A Summing Up, and a Look Ahead, in Biology

Illustration: A. Canamucio Biology today, though uncovering more and more knowledge at an amazingly rapid rate, is more specialized, fragmented, and incomprehensible to the layperson than ever. Part of this is inevitable, due to the rapid expansion of knowledge brought about by the great advances of molecular techniques. However, disciplinary boundaries are also part of the problem. Could we not try to overcome such obstacles and integrate some of the many strands of knowledge, to see what we mi

Patrick Wigge
Jun 11, 2000

Illustration: A. Canamucio
Biology today, though uncovering more and more knowledge at an amazingly rapid rate, is more specialized, fragmented, and incomprehensible to the layperson than ever. Part of this is inevitable, due to the rapid expansion of knowledge brought about by the great advances of molecular techniques. However, disciplinary boundaries are also part of the problem. Could we not try to overcome such obstacles and integrate some of the many strands of knowledge, to see what we might see?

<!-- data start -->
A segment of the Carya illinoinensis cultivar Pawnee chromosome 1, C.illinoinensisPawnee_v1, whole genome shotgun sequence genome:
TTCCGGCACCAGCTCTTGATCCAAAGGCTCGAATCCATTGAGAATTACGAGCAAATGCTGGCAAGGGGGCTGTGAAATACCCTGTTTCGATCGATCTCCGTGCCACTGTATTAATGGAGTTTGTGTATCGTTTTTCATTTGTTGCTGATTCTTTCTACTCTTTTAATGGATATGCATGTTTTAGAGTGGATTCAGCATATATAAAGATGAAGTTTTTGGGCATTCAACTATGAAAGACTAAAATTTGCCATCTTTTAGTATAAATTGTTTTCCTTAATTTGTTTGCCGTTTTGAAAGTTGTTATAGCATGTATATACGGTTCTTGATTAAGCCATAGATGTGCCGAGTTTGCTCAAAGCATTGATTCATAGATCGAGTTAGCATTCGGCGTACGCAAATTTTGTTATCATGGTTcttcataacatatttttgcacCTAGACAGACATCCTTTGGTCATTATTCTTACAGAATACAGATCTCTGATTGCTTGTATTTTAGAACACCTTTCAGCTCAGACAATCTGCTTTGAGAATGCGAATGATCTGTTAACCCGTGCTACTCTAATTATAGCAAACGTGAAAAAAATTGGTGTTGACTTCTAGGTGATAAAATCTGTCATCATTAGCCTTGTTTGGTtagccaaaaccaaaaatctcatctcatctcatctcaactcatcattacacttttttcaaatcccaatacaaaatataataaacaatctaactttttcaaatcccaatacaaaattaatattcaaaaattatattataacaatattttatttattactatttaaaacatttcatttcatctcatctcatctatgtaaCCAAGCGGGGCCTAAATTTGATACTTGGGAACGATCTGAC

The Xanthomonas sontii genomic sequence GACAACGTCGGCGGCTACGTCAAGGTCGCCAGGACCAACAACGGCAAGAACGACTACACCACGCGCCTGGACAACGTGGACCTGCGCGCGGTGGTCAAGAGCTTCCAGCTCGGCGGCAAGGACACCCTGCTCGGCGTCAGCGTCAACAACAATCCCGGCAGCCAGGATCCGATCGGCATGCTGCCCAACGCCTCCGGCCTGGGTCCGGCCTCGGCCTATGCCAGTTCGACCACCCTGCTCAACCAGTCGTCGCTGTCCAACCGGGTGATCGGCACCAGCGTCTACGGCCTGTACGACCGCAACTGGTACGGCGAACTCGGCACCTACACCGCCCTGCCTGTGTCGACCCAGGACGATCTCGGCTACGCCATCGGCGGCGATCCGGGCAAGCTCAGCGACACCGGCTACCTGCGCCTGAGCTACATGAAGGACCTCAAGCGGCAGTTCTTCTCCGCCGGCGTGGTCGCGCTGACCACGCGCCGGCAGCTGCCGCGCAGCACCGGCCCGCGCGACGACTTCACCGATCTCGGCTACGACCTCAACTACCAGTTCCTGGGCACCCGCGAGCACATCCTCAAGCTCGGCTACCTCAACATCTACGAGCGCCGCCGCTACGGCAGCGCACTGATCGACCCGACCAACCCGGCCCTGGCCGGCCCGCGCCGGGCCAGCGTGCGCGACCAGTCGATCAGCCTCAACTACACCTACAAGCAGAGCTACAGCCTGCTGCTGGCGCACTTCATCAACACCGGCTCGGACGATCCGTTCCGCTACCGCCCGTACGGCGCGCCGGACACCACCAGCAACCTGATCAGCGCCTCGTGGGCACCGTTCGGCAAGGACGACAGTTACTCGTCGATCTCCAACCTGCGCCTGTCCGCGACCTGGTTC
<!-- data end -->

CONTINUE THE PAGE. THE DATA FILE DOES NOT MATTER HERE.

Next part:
This was one of the aims of the 51st annual meeting of the American Institute of Biological Sciences (AIBS) earlier this year. It brought together a group of particularly well-known top biologists, including Stephen Jay Gould, Daniel Janzen, Gene Likens, Lynn Margulis, Gordon Orians, Ghillean Prance, Marvalee Wake, and Edward O. Wilson. Their interests ranged from evolution and biodiversity to developmental biology and behavior, but they all shared unusually broad...

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